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Unfolded Prortein Response leads to General Apoptosis
Key Event Relationship Overview
AOPs Referencing Relationship
|AOP Name||Adjacency||Weight of Evidence||Quantitative Understanding||Point of Contact||Author Status||OECD Status|
|CYP2E1 activation and formation of protein adducts leading to neurodegeneration||adjacent||High||High||Brendan Ferreri-Hanberry (send email)||Under development: Not open for comment. Do not cite|
Life Stage Applicability
Key Event Relationship Description
During the UPR several proteins are released from the ER. When cells have too much stress, due to ROS or other factors, and can’t restore the ER homeostasis pro-death programs are activated. This is done by the proteins IRE1, PERK and ATF-6 which are released from the ER. The main protein involved in apoptosis is CHOP, which is part of the pathway after activation of the PERK protein. But also IRE1 plays a big role in the cell death regulation.
Evidence Collection Strategy
Evidence Supporting this KER
Several studies are performed using western blotting and inhibition assays to find out which proteins are activated in UPR and which have a role in cell death. CHOP has two different roles, which can induce cell death or has a protective function for survival. CHOP is activated by ATF4, which is first activated by a phosphorylated eIF2a. eIF2a is phosphorylated by an activated PERK. IRE1 and PERK activation leads to higher expression of caspases which induce cell death, by Nf-kB and ATF4 activation respectively. Another study showed a direct link between UPR and apoptosis. DHCR24 inhibited apoptosis by interfering with ER stress which resulted in lower levels of CHOP.
That UPR can induce apoptosis is known, but the exact mechanism is not completely clear since many proteins play a role.
Uncertainties and Inconsistencies
Different forms of ER stress can lead to different UPR reactions.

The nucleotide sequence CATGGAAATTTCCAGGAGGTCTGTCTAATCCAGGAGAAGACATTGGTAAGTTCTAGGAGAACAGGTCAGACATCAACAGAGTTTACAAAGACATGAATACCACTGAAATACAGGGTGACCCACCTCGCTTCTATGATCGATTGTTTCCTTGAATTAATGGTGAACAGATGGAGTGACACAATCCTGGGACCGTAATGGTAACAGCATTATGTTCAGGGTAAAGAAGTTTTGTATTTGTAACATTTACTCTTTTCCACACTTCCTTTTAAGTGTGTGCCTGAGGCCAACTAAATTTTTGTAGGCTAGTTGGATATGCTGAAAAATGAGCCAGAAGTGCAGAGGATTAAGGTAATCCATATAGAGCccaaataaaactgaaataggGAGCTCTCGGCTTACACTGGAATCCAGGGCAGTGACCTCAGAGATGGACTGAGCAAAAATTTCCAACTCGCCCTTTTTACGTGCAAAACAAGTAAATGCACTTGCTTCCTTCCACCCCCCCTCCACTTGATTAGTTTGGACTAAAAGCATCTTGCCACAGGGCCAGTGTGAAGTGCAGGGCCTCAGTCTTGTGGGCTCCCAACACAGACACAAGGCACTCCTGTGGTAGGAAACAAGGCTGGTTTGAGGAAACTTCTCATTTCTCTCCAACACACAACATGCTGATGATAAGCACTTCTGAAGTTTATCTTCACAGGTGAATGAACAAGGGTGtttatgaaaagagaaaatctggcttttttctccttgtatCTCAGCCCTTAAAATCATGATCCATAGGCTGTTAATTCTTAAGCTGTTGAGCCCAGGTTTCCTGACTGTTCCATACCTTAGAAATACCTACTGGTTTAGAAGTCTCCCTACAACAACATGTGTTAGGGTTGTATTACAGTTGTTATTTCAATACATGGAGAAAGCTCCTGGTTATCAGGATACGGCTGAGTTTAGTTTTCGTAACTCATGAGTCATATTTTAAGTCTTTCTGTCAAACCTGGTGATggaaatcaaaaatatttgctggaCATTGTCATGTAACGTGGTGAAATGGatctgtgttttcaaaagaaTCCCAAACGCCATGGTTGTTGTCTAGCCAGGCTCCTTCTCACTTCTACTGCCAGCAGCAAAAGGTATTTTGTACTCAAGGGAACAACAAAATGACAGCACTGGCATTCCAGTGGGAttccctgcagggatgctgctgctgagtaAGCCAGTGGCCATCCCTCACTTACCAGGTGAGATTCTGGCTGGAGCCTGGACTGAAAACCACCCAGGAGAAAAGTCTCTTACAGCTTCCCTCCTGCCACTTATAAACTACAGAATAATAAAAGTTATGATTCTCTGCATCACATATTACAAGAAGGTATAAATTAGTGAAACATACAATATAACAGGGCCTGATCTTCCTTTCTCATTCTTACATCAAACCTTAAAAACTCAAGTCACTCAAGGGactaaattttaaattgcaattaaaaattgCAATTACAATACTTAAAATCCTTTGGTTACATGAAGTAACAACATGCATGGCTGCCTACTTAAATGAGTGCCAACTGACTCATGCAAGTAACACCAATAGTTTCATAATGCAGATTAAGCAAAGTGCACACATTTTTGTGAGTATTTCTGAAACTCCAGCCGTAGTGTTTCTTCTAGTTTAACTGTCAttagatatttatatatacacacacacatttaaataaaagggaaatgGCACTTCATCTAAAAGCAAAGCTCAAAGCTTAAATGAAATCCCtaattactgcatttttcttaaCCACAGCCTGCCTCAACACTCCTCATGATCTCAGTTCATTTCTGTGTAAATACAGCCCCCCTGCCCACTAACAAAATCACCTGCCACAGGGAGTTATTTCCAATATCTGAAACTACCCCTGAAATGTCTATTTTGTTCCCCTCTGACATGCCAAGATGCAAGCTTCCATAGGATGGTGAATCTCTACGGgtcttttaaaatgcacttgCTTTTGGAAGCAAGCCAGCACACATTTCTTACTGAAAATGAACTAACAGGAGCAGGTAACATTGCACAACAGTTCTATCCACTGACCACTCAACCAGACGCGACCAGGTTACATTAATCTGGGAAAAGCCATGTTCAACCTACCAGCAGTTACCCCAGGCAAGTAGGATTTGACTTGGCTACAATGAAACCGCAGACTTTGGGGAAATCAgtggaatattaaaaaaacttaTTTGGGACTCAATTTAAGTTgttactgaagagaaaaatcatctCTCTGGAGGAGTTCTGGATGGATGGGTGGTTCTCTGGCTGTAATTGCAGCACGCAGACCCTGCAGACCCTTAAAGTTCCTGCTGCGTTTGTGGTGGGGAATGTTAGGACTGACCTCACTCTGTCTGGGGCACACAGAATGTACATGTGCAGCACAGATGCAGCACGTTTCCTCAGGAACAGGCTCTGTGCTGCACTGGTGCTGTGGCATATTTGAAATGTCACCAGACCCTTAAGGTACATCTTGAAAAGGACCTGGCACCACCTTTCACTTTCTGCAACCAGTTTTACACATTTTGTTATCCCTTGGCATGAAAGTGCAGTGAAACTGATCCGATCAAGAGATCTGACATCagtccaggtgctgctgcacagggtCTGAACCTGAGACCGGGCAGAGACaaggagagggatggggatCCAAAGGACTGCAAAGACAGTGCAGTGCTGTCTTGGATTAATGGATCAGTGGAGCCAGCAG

Known modulating factors
Known Feedforward/Feedback loops influencing this KER
Domain of Applicability
Foufelle, F. & Fromenty, B. Role of endoplasmic reticulum stress in drug-induced toxicity. Pharmacol. Res. Perspect. 4, e00211 (2016).
Hiramatsu, N., Chiang, W. C., Kurt, T. D., Sigurdson, C. J. & Lin, J. H. Multiple Mechanisms of Unfolded Protein Response-Induced Cell Death. Am. J. Pathol. 185, 1800–1808 (2015).
Sano, R. & Reed, J. C. ER stress-induced cell death mechanisms. Biochimica et Biophysica Acta - Molecular Cell Research 1833, 3460–3470 (2013).
Hiramatsu, N. et al. Translational and posttranslational regulation of XIAP by eIF2 and ATF4 promotes ER stress-induced cell death during the unfolded protein response. Mol. Biol. Cell 25, 1411–1420 (2014).
Shah, A. & Kumar, A. Methamphetamine-mediated endoplasmic reticulum (ER) stress induces type-1 programmed cell death in astrocytes via ATF6, IRE1 beta and PERK pathways. Oncotarget 7, 46100–46119 (2016).
Han, J. et al. ER-stress-induced transcriptional regulation increases protein synthesis leading to cell death. Nat. Cell Biol. 15, 481–490 (2013).
Lu, X. et al. 3 ??-hydroxysteroid-?? 24 reductase (DHCR24) protects neuronal cells from apoptotic cell death induced by Endoplasmic Reticulum (ER) stress. PLoS One 9, (2014).